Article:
A perfect world? A perfect world is no more likely at the beginning of a fantasy story than it is in reality.  Westley is captured, and soon, Buttercup gives in to unfaithfulness because of fear. Like Buttercup, God’s people gave into their fear and were bitterly wounded as a result.  God’s bride gives up her true love for a lesser love, settling for someone who will not and cannot satisfy her, because she is afraid that He is not enough. The entirety of the Old Testament in the Bible is an account of what happens when His bride does not count God as enough: as the grandfather says, emptiness consumed her.
This is no accident or oversight.  God made us to desire Him, and nothing else can hold water.  Like Buttercup’s daily ride, the things we do only fill that emptiness temporarily.  It’s the curse of life in this fallen world.
The Pursuer. Westley loves Buttercup too much to let her go, though, and God is far more faithful even than that. Despite our rejection, He pursues us! (Ezekiel 16:59, Jeremiah 31:3) God loves us too much to leave us alone.
Not that we make it easy for Him. Like a skilled Spaniard, we try to do things to earn entry into His kingdom by our own power; like a strong giant, we try to avoid sin by sheer force of will; like a smart Sicilian, we think up silly arguments, reasons and loopholes why we don’t need him. Our pride is easily swept away by the love of the Father, and He defeats each of us. Our lover will and does capture us.
No matter what we do, He will pursue us. In the film, Buttercup turns away from Westley three times, yet he still pursues her unto his own death. And despite our many rejections of Him, our Lord still pursues, conquers, and dies for us.  And He rises again, saving us from the unfulfilling life we chose and destroying the warthog-faced buffoon of sin that has so dominated our life.
Who or what is the “Humperdinck” that you have given your life to? Do you realize that it can’t satisfy? Do you realize that, if you are in Christ, sin is utterly powerless over you?  Do you see Christ risen – not weak and recovering from an untimely death, but in power and victory as the conquering King?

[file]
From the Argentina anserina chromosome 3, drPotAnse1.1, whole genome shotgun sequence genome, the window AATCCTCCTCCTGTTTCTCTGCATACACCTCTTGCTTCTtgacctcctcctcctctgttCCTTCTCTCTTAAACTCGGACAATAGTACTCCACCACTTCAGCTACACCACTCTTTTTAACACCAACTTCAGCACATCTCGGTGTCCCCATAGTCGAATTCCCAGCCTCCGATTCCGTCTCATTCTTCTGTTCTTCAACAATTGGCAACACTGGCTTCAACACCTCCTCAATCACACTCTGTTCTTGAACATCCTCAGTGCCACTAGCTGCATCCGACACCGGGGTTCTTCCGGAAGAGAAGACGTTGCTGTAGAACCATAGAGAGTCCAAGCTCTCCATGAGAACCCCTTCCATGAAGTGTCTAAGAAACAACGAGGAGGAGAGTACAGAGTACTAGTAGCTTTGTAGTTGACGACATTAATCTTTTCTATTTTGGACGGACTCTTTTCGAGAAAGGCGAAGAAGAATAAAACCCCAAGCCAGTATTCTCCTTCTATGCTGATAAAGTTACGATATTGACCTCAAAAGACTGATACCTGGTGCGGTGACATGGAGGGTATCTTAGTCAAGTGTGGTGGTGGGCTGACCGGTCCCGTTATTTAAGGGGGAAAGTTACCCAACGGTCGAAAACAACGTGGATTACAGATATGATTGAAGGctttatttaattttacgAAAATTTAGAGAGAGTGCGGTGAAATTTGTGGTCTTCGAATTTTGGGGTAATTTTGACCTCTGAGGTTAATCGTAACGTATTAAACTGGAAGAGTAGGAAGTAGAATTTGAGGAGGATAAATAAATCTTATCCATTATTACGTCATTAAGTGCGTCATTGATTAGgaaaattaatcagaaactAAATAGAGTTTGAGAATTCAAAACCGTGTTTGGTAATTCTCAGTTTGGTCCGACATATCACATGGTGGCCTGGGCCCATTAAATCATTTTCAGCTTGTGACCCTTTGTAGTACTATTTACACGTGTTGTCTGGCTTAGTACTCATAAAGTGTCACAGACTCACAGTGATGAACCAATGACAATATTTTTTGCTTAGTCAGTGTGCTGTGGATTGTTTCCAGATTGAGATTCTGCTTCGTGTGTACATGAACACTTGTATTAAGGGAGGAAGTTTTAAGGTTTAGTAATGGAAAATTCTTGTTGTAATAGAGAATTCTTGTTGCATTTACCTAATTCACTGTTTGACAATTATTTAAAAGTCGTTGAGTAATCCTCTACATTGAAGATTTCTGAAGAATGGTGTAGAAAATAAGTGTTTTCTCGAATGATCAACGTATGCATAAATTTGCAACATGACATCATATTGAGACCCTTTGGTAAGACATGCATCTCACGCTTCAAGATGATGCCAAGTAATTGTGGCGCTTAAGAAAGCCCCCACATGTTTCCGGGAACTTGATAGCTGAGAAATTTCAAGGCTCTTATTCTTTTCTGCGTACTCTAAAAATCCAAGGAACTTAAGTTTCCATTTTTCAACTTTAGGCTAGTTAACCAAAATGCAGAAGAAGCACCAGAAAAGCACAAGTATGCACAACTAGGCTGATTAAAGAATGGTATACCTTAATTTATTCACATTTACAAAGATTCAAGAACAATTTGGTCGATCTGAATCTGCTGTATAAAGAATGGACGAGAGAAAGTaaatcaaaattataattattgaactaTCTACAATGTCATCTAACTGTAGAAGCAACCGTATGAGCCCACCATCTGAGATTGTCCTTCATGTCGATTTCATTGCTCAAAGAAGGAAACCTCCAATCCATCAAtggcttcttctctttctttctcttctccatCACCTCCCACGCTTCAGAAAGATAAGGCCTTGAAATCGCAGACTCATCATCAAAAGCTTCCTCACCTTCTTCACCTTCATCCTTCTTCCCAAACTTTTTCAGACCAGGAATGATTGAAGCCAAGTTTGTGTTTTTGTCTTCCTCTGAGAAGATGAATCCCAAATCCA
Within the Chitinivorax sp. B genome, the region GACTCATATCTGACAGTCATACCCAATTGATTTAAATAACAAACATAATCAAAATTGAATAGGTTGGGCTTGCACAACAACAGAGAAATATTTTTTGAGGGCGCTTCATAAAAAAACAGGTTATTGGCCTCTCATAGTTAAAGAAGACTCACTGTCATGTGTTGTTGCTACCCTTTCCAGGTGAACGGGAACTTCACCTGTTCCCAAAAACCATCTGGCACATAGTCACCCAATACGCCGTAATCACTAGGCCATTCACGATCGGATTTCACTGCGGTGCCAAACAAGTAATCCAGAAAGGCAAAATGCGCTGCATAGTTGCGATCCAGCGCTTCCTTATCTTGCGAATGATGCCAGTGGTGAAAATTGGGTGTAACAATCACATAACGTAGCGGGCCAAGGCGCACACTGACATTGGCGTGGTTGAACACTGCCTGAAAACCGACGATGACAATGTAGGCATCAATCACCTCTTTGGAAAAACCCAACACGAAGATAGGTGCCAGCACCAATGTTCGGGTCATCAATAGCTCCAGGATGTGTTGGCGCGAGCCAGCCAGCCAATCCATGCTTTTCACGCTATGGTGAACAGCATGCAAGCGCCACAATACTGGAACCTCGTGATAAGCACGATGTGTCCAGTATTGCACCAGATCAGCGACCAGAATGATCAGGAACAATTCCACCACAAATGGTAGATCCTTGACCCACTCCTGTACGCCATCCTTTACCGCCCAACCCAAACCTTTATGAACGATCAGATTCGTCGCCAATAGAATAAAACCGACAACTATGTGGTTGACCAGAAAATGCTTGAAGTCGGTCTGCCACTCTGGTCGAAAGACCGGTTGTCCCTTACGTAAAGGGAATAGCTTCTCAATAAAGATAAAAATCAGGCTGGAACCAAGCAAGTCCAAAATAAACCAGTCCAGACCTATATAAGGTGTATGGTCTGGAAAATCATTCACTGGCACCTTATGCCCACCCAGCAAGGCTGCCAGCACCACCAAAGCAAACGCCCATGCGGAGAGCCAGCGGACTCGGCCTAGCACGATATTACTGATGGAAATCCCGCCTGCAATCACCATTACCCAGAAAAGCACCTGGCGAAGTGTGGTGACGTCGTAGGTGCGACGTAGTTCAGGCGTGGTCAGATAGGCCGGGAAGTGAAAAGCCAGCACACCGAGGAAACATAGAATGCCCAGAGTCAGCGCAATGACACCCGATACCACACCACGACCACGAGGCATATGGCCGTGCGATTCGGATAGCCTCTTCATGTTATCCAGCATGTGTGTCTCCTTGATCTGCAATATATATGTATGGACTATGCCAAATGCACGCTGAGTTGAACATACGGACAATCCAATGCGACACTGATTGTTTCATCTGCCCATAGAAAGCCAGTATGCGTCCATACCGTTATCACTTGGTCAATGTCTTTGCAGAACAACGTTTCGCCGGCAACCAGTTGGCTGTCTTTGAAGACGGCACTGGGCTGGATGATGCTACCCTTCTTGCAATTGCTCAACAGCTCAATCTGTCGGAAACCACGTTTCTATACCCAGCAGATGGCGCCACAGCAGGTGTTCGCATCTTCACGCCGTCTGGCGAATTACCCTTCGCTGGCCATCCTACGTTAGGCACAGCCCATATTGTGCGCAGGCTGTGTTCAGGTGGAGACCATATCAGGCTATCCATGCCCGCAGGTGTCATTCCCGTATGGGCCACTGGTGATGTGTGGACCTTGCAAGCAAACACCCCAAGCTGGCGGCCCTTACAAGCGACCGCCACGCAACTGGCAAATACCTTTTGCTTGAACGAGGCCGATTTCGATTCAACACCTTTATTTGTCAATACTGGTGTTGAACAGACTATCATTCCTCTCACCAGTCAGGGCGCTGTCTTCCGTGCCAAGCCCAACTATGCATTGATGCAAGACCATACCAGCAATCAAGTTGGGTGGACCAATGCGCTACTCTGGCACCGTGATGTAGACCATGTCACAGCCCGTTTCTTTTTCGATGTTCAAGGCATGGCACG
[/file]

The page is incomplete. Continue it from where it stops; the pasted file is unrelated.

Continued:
You see, sin is no brave conqueror. It is a cowardly, weak usurper who rules only by tyranny and trickery. The Great Tracker is not Prince Humperdinck, but the man who captured the princess—her lover.
Borrowed from:
Rating: PG

Christian Beliefs:
God is mentioned occasionally, as a being that exists and has power over their world, but not necessarily one that demands their worship.
When Inigo expresses his discomfort at having to kill Buttercup, Vizzini tells him that God kills girls, so they shouldn’t feel guilty. In a dream in which Buttercup and Humperdink are married, Humperdink calls their child a gift from God.
While preparing to torture Westley on the machine, Count Rugen says the Serpent in the Garden of Eden was the embodiment of pain. When Humperdink suggests that Westley might not return, Buttercup responds by saying she believes he’ll return as surely as she believes in love and believes in God.
Other Beliefs:
While waiting for Westley to save her from marrying Humperdink, Buttercup kneels at her bed and thinks of him, as if praying to Westley.
Count Rugen is convinced that the opposite of death is pain, rather than life. Several passages are influenced by Jewish culture, particularly in the interactions with Miracle Max and his wife. When Miracle Max’s spell wears off and Westley starts dying again, he prays to a being he calls the Lord of Permanent Affection to stay alive.

The following words appear in the film: h—, d–n, b–ch, and s—. Miracle Max calls Inigo a spick, which is a derogatory term for a Spaniard. God’s name and Christ’s name are used in vain a few times.
Vizzini and Westley both slap Buttercup. When Buttercup insults Humperdink, he pulls her by the hair from the room. Buttercup is knocked out after she tries to escape so they can make better time to the cliffs of insanity.
When Fezzik is first learning to fight, he accidentally breaks his father’s jaw. In Inigo’s first duel with Count Rugen, the count slashes Inigo’s face, leaving him permanently scarred. In their final duel, Inigo returns the favor, and also threatens to cut out Count Rugen’s heart. Other fights occur throughout the book. Humperdink kills several animals.
The prince and the count torture Westley, such as pouring boiling oil on his hands and putting him in a machine that sucks the life out of him.

Sexual Content:
Westley and Buttercup’s first kiss is not described, but the reader is told it was the best kiss of all time.
Questions to ask your student after the event:
Who has God created you to be?
What do you feel your purpose in life is?
What is the good life?
What are you pursuing?
Which character do you identify most with?
After Ingio avenges his father, his purpose in life is suddenly empty. What have you set your goals on in life?
What happens after you achieve it?
Westley is notable for his ceaseless and unconditional love for Buttercup. What is it about an unconditional love is so attractive to us?

I am super excited about this event. Please pray that God would work through it as a tool in the discipleship of our students. If you have concerns or questions, please feel free to reach out to me via email or my cell.